Their romantic journey continues on the Côte d’Azur. In Antibes, Casanova rents a sailing boat to go to Genoa. Bad weather, however, compels them to moor in Villefranche. The lovers then get to Nice which used to be part of the Kingdom of Sardinia. It must be said that Casanova did not give a very flattering review of what is today a very fashionable resort. «Nice is a boring place where mosquitoes torment foreigners preferring them to local residents,» Casanova wrote. Nevertheless, he found solace in love and gambling.
The most important thing that comforted him during his journey to Nice was the presence of Rosalie. «I was attached to this person, hoping that she would always be mine,» wrote Casanova. «Living with her happily, I would no longer feel the need to chase one beauty after another.» But fate had something else in store for him. «When the wind died down in the evening, we set off to Genoa and arrived there the next morning.»
An unexpected meeting occurs in Genoa: Casanova gets acquainted with a certain Pietri. The latter tells him that he had met Rosalie earlier; they had got engaged and she was now pregnant with his child.
And what does the famous Lovelace do? He is not the kind of person to jump at his rival with fists. Casanova suggests paying for Rosalie’s stay in a monastery until she gives birth. He makes her promise that one day they will meet again. And that actually happens during Casanova’s next stay in Genoa the following year. That’s when Rosalie introduces him to her 6-month-old daughter and breaks the news to him of her marriage to Pietri.
The famous admirer of female beauty then multiplies his victories on the French Riviera. During this journey he meets the Prince of Monaco Honore III and his wife Marquise de Brignoles whom Casanova allegedly was courting ten years earlier.
The encounter with the Prince of Monaco
Having parted with Rosalie, Giacomo embarks on another trip, this time with his younger brother who had fled Venice with his beloved Marcolina. A lady accompanies him on this journey whom Casanova calls his niece. The four of them go to the Côte d’Azur, making a stop in Menton.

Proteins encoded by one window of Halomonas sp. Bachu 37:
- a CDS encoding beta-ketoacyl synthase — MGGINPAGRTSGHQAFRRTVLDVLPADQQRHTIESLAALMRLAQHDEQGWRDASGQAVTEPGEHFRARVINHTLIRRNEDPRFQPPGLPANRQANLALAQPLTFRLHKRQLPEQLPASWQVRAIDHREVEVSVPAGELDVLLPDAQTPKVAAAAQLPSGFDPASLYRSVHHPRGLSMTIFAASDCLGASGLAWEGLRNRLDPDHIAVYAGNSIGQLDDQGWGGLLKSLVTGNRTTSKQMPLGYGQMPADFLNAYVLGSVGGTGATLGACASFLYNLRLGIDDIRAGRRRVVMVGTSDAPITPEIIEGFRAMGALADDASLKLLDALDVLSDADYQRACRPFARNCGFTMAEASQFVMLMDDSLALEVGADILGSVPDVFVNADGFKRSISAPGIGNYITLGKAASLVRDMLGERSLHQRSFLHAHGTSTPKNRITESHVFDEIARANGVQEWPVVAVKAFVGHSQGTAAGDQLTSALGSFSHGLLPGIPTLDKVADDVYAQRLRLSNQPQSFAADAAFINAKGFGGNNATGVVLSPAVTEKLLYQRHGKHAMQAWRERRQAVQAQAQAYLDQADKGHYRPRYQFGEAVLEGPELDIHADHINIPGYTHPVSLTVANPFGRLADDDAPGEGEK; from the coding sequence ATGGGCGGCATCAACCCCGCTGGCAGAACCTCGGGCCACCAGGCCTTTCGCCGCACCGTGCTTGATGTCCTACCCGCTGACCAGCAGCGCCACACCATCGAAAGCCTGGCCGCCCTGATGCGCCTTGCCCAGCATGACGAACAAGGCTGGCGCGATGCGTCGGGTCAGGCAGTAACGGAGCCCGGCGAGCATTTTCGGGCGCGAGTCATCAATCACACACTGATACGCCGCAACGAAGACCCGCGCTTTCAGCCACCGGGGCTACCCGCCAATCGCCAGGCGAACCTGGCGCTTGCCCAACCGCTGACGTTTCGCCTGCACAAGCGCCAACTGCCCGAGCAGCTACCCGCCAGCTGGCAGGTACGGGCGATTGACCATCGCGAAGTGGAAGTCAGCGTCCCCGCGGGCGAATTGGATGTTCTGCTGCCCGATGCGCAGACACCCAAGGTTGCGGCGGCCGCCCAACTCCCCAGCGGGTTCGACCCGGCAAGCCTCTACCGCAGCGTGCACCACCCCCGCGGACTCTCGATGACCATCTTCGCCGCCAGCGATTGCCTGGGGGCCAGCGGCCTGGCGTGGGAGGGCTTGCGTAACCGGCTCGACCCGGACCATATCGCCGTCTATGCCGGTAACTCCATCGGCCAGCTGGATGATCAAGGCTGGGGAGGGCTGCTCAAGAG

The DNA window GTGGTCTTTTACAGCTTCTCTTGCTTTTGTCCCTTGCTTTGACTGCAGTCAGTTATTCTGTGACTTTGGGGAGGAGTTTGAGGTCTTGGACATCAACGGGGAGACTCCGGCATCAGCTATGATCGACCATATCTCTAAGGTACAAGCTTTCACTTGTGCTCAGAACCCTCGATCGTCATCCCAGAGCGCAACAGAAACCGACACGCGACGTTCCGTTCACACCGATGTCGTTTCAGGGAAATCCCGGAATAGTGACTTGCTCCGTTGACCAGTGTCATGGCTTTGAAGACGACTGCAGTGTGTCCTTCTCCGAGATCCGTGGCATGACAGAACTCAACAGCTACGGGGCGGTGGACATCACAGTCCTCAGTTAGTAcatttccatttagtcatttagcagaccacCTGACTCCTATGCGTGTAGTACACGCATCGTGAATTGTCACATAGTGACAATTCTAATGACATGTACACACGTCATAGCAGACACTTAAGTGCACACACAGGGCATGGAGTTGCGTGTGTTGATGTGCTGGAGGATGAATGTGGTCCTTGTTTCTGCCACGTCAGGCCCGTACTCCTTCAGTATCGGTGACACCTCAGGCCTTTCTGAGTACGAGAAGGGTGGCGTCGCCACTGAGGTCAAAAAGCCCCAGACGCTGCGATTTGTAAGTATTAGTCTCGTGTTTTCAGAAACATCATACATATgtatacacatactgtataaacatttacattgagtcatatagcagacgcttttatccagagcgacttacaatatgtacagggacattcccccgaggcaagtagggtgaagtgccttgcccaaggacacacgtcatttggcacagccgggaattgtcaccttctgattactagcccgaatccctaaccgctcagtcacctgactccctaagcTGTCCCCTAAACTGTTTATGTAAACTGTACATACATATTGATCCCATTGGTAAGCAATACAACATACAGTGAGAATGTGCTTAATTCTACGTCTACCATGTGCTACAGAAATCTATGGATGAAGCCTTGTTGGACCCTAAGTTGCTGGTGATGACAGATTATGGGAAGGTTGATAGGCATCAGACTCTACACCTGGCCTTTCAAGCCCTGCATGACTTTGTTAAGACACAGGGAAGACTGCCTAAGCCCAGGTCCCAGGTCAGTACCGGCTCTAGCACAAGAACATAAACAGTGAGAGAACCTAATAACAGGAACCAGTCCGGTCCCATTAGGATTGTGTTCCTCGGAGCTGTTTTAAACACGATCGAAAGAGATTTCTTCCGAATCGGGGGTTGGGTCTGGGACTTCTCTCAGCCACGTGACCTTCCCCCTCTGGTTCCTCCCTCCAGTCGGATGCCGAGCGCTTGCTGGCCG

«The innkeeper told me that Prince Honore III, with his wife, Princess of Monaco, had stopped here in Menton, and I decided to meet them,» writes the Venetian ladies’ man. «Thirteen years ago I was looking after her, making sure she would not get bored at a dinner with the Prince and his mistress Caroline… The Prince was not married back then, but subsequently lived in the Principality with his wife and two sons. The Princess was a wealthy heiress and a most charming lady.»
According to Casanova, the Prince of Monaco received him with a cold politeness «suggesting that he was not a welcome guest.» Casanova also describes in detail the Princess of Monaco as a talented and intelligent lady.
A Dream Night in Antibes
Perhaps it would be appropriate to finish the adventures of Casanova on the Côte d’Azur with an excerpt from his memoirs:
«As soon as we arrived in Antibes, my niece held out her hand to me, lowering her eyes most modestly and gently. Happy to see her so disposed, which almost resembled love, I lay down next to this beautiful girl, exclaiming:
—Finally, the moment of my happiness has come!
—And mine, my dear friend.
—And yours? But haven’t you always rejected me?
— Never, I fell in love with you at first sight and bitterly suffered from your indifference.
We spent a night that is easier to live rather than describe.»
The next morning, they set off on another journey, stopping in Fréjus, Luke and Brignoles.
Casanova wrote his autobiography towards the end of his life —from 1789 to 1798. Although the title of the book suggests that this is Casanova’s history up until his last years, it actually ends in 1774.
The Venetian women’s lover died at the age of 73 in Castle Dux, Bohemia (Czech Republic). That’s where he worked as a librarian in the last years of his life. In addition to his autobiography, Giacomo Casanova wrote more than 20 works, including a five-volume utopia «Icosameron.»